LCV: I’m not going to go into any comments about other artists and their opinions. What matters to me is that I came up learning to DJ on vinyl, and learned the ropes the right way and the real way. But at the end of the day, these kids are coming out to part — so if someone is screening a presentation that sets it off, and those kids have a fun time or it heightens the experience to a level they couldn’t do otherwise, then I ain’t mad at them. Everyone just needs to just chill the f**k out and let everybody do their hustle. If that’s not how you want to do things, then you don’t do things that way — you know what I’m saying? We just got to let everybody do their thing. Nobody needs to be trying call anybody out or trying to hate on everyone. The scene is growing and let’s just be happy about that. Every act in electronic music that gets bigger creates more opportunity for every other act in electronic music, and that’s the reality of it. I respect everyone’s hustle. Let’s just let them do their shit the way they want to do it.
And so the last day of the RBC Royal Bank Bluesfest in Ottawa arrived. And after Saturday’s epic blowout, Sunday felt like it might be a slower day. But what should have been a bittersweet coda turned into quite the party. After these two weekends of EDM, and almost two full weeks of rock, pop, hip hop, blues and dubstep, the fest went out with a bang.
Ottawa’s BKRK (a.k.a. Paul Burke) got the late-afternoon crowd warmed up with punchy beats. Seemed as though a lot of people were still riding the high from the previous night’s Skrillex show.
Next up: Vancouver’s Felix Cartal. Did I mention what an amazing job DNA did programming the Electro Stage with a great mix of local, Canadian and international artists?
Cartal got the crowd jumping with remixes of Fedde Le Grand, Autoerotique and Laidback Luke.
Over on the Claridge Stage (the second main stage), Toronto’s The Weeknd performed. You couldn’t fail to be impressed by the number of fans who turned out, and who clearly knew the music by heart.
Considering rarely he performs, and his widely-reported reluctance to sign with a major label, it was interesting to observe his fan base: teenage girls, with a load of twentysomething guys. Curious, but it all worked.
Back to the Electro Stage for the final night — and it ended with Ultra Records star Wolfgang Gartner (a.k.a. Joey Youngman) delivering a crazy electro house set. Massive bangers and hit after hot hit. Here’s our boy Felix Cartal taking in the mayhem.
So the two Sunday nights at Bluesfest ended up being among the craziest and busiest of the festival. The tunes were the largest on these two nights: first with Chromeo on the opening weekend, and then Gartner wrapping it up on the final night. Kids losing their shit until the bitter end, until the last song was played out,
So long, Ottawa. I’ll miss the way you guys gave it your all for every act !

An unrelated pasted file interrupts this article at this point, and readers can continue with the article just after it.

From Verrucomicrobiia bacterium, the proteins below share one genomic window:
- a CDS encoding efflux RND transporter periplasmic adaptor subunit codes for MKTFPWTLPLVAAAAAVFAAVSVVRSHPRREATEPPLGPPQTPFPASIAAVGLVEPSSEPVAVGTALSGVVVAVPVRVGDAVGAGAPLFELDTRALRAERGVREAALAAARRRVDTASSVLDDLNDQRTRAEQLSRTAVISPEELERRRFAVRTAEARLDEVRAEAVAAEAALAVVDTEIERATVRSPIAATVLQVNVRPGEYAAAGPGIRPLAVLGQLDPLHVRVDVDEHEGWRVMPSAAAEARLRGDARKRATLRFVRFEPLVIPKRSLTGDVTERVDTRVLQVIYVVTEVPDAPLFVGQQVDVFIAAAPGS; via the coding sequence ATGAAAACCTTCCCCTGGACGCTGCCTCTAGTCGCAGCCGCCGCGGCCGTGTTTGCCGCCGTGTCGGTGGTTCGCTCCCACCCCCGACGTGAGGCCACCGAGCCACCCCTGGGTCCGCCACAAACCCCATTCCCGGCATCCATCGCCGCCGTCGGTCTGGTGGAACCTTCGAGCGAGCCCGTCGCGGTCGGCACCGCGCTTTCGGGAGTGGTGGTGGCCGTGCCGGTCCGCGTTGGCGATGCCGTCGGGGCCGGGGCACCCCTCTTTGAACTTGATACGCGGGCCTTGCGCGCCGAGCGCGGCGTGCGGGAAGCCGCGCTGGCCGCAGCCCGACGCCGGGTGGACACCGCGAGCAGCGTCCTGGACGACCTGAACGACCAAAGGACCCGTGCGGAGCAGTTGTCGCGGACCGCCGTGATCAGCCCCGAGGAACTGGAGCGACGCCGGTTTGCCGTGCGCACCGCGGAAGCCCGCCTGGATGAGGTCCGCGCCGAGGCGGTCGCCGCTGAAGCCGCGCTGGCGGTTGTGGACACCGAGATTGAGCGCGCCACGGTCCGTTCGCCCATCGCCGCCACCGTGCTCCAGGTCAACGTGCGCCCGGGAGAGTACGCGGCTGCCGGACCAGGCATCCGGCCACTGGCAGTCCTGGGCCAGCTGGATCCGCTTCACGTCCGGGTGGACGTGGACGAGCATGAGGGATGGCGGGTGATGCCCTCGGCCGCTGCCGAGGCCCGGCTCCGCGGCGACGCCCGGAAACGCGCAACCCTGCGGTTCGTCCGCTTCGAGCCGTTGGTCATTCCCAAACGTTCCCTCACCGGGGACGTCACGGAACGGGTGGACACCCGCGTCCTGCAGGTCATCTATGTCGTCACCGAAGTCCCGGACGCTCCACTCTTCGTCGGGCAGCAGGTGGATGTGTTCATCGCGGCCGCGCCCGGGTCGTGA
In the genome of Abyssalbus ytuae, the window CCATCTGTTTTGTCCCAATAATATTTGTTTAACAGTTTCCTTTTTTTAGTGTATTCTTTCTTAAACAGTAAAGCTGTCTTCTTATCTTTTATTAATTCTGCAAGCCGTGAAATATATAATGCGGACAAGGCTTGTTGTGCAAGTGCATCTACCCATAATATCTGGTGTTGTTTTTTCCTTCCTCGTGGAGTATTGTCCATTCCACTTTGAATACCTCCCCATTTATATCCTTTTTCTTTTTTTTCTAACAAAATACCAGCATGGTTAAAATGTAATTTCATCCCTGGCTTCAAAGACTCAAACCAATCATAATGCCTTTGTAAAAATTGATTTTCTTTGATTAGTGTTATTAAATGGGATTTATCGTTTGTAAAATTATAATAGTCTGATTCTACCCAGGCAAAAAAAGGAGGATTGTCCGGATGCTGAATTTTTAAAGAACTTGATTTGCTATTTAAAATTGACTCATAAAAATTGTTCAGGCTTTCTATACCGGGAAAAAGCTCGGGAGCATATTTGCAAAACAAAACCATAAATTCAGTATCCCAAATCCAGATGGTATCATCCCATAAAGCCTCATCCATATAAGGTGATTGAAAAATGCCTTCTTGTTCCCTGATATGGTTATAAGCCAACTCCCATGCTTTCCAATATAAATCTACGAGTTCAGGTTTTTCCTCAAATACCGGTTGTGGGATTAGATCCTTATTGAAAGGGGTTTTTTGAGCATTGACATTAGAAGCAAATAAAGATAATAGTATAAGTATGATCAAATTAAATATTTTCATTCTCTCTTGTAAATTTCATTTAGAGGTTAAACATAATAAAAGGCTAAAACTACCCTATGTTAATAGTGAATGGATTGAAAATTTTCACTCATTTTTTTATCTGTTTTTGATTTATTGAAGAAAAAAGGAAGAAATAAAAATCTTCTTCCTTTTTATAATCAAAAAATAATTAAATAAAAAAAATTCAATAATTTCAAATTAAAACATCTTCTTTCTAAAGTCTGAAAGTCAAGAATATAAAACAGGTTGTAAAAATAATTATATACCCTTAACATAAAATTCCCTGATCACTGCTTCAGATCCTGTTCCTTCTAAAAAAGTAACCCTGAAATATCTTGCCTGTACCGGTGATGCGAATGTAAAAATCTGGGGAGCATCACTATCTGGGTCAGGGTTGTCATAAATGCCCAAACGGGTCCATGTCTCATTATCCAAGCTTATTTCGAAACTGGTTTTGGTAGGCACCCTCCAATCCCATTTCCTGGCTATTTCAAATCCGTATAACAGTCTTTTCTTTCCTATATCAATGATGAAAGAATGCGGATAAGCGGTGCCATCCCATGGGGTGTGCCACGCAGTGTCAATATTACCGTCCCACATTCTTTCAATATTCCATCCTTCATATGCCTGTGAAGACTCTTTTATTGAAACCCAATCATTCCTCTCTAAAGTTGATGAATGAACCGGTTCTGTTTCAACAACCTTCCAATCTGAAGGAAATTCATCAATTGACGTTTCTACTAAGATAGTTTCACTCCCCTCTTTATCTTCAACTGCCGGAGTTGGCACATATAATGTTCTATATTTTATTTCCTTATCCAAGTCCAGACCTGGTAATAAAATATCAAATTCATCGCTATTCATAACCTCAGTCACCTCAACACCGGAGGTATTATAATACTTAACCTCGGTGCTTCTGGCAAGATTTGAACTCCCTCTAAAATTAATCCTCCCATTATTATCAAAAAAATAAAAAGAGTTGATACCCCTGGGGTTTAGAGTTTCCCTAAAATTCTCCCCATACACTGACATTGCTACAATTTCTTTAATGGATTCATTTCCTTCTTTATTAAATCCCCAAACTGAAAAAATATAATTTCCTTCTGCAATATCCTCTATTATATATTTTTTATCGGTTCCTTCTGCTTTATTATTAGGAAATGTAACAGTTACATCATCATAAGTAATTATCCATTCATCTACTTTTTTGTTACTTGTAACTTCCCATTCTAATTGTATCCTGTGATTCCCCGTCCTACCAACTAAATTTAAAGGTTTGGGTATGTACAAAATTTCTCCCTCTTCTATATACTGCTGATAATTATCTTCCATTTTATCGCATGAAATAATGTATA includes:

An homage to the legendary 1970 Festival Express tour that sent Janis Joplin, The Grateful Dead and The Band rolling across Canada by rail, the Full Flex Express packed Skrillex, Diplo, Grimes and Pretty Lights aboard a specially outfitted Via Rail train to party their way from from Toronto to Vancouver.
The set started at 6 pm with Diplo playing in 34-degree heat to about 10,000 people. He was in a chatty mood, continuously introducing his tracks on the mic and joking, “I heard Ottawa was harder than Toronto — but I had no idea how much harder!” This latter met with screams and cheers.
He dropped AC/DC to a thoroughly crazed reaction — no surprise, given, as I’ve mentioned before, Ottawa’s classic rock roots. Plus “Roxanne” by The Police with a deep Moombahton flow. The other huge anthem: “Rack City” remixed in various flavours.
Diplo felt so at home here he spent the last minutes of his set crowd-surfing, holding the mic and chatting. DJs jumping into crowd: is there any lingering doubt they’ve become our new rock stars? Nobody can touch them right now (figuratively speaking).
Meanwhile, over on the Electro Stage, Tyga was in the process of sending Ottawa’s hip-hop lovers ballistic.
I honestly had no idea that the local “heads” were so f**king nuts for the Cash Money/southern ballers style. But they lost it from the moment he hit the stage. He slammed it non-stop, and I had to duck side-stage as soon I heard the first few bars of “Rack City” — I could feel they were gearing up to lose their shit.
Elsewhere, Skrillex’s fans were busy getting ready to freak out the f**k out.
Pretty Lights was next up on the Main stage, as the crowd continued to swell. His set was orchestral and massive, punctuated with tunes like this one: “I Know The Truth.”
And finally, the main event! Skirllex brought a larger and more elaborate show than he had the previous night in Toronto. The backstage was closed due to all the pyrotechnics, lasers and whatnot, which meant no photography. So I had to sneak these …
This was a full-fledged rock concert ordeal, on a par with or bigger than what any of the week’s other main stage headliners had delivered — and the record crowd of 30,000 freaked to every minute of it.
… and FINALLY, an after party!
With the train set to depart at 2:30 am, getting to the party felt a little rushed, but once everyone got to Ritual Nightclub and settled in, the only issue I could foresee was getting all the artists to leave on time.
After Koan Sound (who are also on the train) played a dubsteppy set (including ragga jungle licks like “Special Dedication”), it was down to the Don. Skrillex, having just performed a full-on concert, played another few hours at this intimate club venue.
And the crowd was right there with him, partying on just as hard.
He gave it everything he had, sweating profusely and never letting up — even taking the photographer’s camera and snapping pics of himself with the crowd. Steadfast and dedicated, he is without question the hardest-working DJ out there right now.